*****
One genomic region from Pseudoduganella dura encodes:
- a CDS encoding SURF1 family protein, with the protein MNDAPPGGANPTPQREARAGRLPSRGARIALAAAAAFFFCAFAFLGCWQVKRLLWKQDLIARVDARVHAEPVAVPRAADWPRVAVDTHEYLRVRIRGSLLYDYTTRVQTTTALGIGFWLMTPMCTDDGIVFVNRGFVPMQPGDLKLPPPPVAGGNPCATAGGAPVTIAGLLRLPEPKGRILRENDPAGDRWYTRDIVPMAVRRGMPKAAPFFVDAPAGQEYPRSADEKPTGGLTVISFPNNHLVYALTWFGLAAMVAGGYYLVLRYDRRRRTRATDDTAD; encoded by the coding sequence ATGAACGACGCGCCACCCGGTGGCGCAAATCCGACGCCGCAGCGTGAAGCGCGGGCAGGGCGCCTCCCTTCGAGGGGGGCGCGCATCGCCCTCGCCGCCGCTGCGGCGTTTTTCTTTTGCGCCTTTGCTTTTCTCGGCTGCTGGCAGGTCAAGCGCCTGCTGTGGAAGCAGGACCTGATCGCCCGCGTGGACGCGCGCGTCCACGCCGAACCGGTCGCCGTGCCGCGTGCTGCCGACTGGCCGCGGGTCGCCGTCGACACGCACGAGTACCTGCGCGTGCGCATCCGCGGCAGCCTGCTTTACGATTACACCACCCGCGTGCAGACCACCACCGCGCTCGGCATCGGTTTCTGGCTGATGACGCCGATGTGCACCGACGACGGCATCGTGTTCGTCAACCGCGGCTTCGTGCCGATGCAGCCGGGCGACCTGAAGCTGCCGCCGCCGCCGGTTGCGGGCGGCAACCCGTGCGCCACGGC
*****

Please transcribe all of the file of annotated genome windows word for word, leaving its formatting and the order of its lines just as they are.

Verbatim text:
One genomic region from Pseudoduganella dura encodes:
- a CDS encoding SURF1 family protein, with the protein MNDAPPGGANPTPQREARAGRLPSRGARIALAAAAAFFFCAFAFLGCWQVKRLLWKQDLIARVDARVHAEPVAVPRAADWPRVAVDTHEYLRVRIRGSLLYDYTTRVQTTTALGIGFWLMTPMCTDDGIVFVNRGFVPMQPGDLKLPPPPVAGGNPCATAGGAPVTIAGLLRLPEPKGRILRENDPAGDRWYTRDIVPMAVRRGMPKAAPFFVDAPAGQEYPRSADEKPTGGLTVISFPNNHLVYALTWFGLAAMVAGGYYLVLRYDRRRRTRATDDTAD; encoded by the coding sequence ATGAACGACGCGCCACCCGGTGGCGCAAATCCGACGCCGCAGCGTGAAGCGCGGGCAGGGCGCCTCCCTTCGAGGGGGGCGCGCATCGCCCTCGCCGCCGCTGCGGCGTTTTTCTTTTGCGCCTTTGCTTTTCTCGGCTGCTGGCAGGTCAAGCGCCTGCTGTGGAAGCAGGACCTGATCGCCCGCGTGGACGCGCGCGTCCACGCCGAACCGGTCGCCGTGCCGCGTGCTGCCGACTGGCCGCGGGTCGCCGTCGACACGCACGAGTACCTGCGCGTGCGCATCCGCGGCAGCCTGCTTTACGATTACACCACCCGCGTGCAGACCACCACCGCGCTCGGCATCGGTTTCTGGCTGATGACGCCGATGTGCACCGACGACGGCATCGTGTTCGTCAACCGCGGCTTCGTGCCGATGCAGCCGGGCGACCTGAAGCTGCCGCCGCCGCCGGTTGCGGGCGGCAACCCGTGCGCCACGGC